Although the films screened at IIFF are of varying degrees of success and failure, each film will eventually find its audience.
By Seyi Lasisi
While in transit to Ibadan, the haven of the two-year running Ibadan International Film Festival (IIFF), there were three thoughts that flashed through my mind. The first was writing this festival dispatch – a condensed review of films I will see at the festival. There is an inexplicable dread to expressing coherently, words to describe my thoughts in such a succinct manner. Second is the need to identify an overlapping theme amongst the films scheduled for screening. Pinpointing motifs has been the emblem of a festival dispatch but what critics have over time conceded is that this passionate investigation is often a futile endeavour. Lastly, as I moved toward the film festival venue, I realised how privileged I was to be a part of the screening audience. The lucky ones, one might say. Film festivals have always been a sanctuary of discovery. Whether aware or not, the audience enjoys a rare privilege. Beyond the filmmakers’ circle, they are often the first batch of people to see a film. So, while I subtly dreaded writing about the films I would see, I was comforted with the realisation that, in attending IIFF, I might be amongst the first audience watching a filmmaker’s production.
A total of 26 films were screened, including documentaries, animations, feature-lengths, and short films from Europe (Spain, Russia, Germany, United Kingdom) and African countries, such as Ugandan, Cameroon, and Ethiopia. The IIFF curated a list of films far removed from the Nigerian reality, however, as the screening which spanned three days, continued, the films indicated the depth and span of filmmakers’ efforts in the world. Amongst the 26 films, there are some that the audience could walk out of the screening room in protest and there are those that even one’s bladder was on the verge of explosion, you passionately sit through to the end. Although the films screened at IIFF are of varying degrees of success and failure, each film will eventually find its audience.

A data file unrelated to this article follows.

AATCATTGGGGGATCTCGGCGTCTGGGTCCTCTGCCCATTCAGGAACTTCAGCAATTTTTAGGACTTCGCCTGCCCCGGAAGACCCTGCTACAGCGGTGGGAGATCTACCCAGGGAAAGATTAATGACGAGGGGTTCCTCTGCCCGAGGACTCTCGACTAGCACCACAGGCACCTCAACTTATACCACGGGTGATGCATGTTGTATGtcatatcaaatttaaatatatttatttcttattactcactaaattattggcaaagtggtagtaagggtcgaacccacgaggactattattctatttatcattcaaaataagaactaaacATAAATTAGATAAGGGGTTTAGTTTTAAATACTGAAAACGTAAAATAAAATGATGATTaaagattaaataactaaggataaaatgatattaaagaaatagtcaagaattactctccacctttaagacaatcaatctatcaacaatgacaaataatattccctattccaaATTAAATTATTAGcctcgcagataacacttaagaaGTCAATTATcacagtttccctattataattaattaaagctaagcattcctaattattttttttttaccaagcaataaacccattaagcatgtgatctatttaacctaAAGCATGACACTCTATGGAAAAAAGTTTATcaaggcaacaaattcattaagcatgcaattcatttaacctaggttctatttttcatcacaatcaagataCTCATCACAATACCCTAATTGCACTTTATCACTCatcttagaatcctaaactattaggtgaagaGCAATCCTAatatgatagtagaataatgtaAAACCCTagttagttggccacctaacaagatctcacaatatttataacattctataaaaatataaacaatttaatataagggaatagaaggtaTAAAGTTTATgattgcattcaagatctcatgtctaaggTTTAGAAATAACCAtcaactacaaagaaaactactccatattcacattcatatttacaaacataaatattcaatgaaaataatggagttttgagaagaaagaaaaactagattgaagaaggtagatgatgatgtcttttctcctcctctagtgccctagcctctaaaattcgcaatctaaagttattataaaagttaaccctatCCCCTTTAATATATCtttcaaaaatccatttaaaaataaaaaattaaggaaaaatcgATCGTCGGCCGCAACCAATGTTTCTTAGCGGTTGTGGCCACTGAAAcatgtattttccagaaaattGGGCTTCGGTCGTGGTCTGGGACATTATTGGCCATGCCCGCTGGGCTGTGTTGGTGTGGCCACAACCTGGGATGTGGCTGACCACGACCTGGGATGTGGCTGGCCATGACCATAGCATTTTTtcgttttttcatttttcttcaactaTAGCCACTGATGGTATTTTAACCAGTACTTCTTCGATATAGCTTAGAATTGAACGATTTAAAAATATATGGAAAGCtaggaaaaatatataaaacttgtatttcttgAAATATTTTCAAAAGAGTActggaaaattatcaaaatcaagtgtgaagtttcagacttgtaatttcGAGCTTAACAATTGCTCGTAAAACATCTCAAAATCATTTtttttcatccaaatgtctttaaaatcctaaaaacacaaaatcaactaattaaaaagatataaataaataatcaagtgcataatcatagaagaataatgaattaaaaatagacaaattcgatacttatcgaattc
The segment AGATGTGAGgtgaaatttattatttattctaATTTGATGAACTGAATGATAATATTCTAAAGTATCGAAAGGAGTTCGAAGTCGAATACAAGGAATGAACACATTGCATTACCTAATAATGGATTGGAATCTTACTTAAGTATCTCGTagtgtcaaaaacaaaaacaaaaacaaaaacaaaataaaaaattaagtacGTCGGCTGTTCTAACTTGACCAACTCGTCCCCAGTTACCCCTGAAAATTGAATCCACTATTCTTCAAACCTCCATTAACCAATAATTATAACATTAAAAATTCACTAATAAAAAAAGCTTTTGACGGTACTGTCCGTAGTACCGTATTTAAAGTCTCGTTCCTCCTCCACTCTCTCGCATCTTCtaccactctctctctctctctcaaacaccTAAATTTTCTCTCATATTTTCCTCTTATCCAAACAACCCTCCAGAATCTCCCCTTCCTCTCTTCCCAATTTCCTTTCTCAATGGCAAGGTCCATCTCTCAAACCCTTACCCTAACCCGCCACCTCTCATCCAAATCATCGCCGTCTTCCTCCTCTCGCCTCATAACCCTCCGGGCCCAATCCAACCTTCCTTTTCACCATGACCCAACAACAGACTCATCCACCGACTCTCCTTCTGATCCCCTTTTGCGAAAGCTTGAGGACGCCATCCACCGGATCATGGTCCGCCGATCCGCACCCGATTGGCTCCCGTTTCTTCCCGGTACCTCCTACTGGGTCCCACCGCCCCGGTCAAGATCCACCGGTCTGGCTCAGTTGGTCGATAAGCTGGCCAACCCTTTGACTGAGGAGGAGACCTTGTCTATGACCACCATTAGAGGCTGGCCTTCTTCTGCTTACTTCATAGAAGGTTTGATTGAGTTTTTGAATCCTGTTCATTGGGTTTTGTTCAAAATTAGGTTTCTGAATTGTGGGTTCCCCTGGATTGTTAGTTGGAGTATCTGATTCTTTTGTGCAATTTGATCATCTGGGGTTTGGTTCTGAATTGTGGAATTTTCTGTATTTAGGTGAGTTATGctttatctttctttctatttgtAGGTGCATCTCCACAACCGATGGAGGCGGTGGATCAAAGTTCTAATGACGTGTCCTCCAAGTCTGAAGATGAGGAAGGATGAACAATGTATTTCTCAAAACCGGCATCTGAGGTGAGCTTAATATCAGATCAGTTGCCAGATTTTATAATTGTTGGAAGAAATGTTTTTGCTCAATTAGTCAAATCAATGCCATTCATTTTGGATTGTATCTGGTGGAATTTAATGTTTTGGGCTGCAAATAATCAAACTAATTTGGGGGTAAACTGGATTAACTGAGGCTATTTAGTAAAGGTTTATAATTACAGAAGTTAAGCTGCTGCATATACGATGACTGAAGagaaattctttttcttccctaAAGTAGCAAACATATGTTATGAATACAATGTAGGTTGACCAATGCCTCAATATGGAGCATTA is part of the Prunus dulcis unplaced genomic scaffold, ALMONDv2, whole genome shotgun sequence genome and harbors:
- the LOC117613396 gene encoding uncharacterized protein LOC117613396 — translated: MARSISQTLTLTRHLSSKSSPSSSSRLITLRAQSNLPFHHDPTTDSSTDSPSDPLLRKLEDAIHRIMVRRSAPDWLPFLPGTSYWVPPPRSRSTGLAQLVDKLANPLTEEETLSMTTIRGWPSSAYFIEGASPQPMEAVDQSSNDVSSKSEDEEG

The majority of the selected films are social critiques of diverse issues. Saitbabo Kaiyare and Elena Schilling’s documentary, If Objects Could Speak recounts a prevailing conversation about restoring African artefacts back to their home countries. Dr. Odessa’s Baghdad Graphic, from Iraq, found itself walking through the aftermath of war and the trauma that follows. The Tope Adebayo-directed Inside Life is a cinematic exposition on police brutality and the dissipation of justice in the Nigerian legal system, and there is the Ukrainian Why am I Alive, which casually details, amongst other political and historical affairs, the conflicts between the Jews and Christians. This dispatch is an ode to the 11 films I was able to see at IIFF.
Inside Life – Directed by Tope Adebayo (Nigeria)
The Tope Adebayo-directed film is a parody of the Nigerian justice system. The film, which tells the unfortunate tale of a middle-class man, suggests to viewers how fragile or non-existent the Nigerian justice system is. Although the film, through dull comic scenes, occasionally loses grasp of the theme it chooses to address, it could pass as a critique of the justice system in Nigeria. It was also soothing to witness how Adebayo tamed Samuel “Broda Shaggi” Perry’s frenzied acting in one of the film’s scenes.
L’axe Lourd (The Highway) – Directed by Nkeng Stephens (Cameroon)
L’axe Lourd is hard to place. The story follows three – or perhaps one — criminals. It is difficult to say as the story gets convoluted as each scene unfolds. There is a national treasure (a precious stone ) touted as having supernatural powers, and one of the criminals becomes saddled with the responsibility of stealing the precious gem. The film juxtaposes modern times with an African mythological story. On the list of commendable aspects of the fast-paced film is its cinematography and editing. As the credit list starts rolling, I wish the filmmakers had paid genuine attention to the story’s development as they did to the cinematography and editing.
Why Am I Alive (Ukraine)
Oleska, the film’s lead character, is a troubled old man. And contrary to what the film might suggest, Why Am I Alive is not just a mundane story about an angry man burdened by his daughter, Zhenka, who won’t listen to his advice. The story, reflective through the man, is a walking totem of a dying but strongly held tradition steeped in stereotypes and hatred towards the Jews. As narrated from the naive point of view of Zhenka, a child actor worth seeing on screen constantly, the film engages this decade-long hostility towards Jews.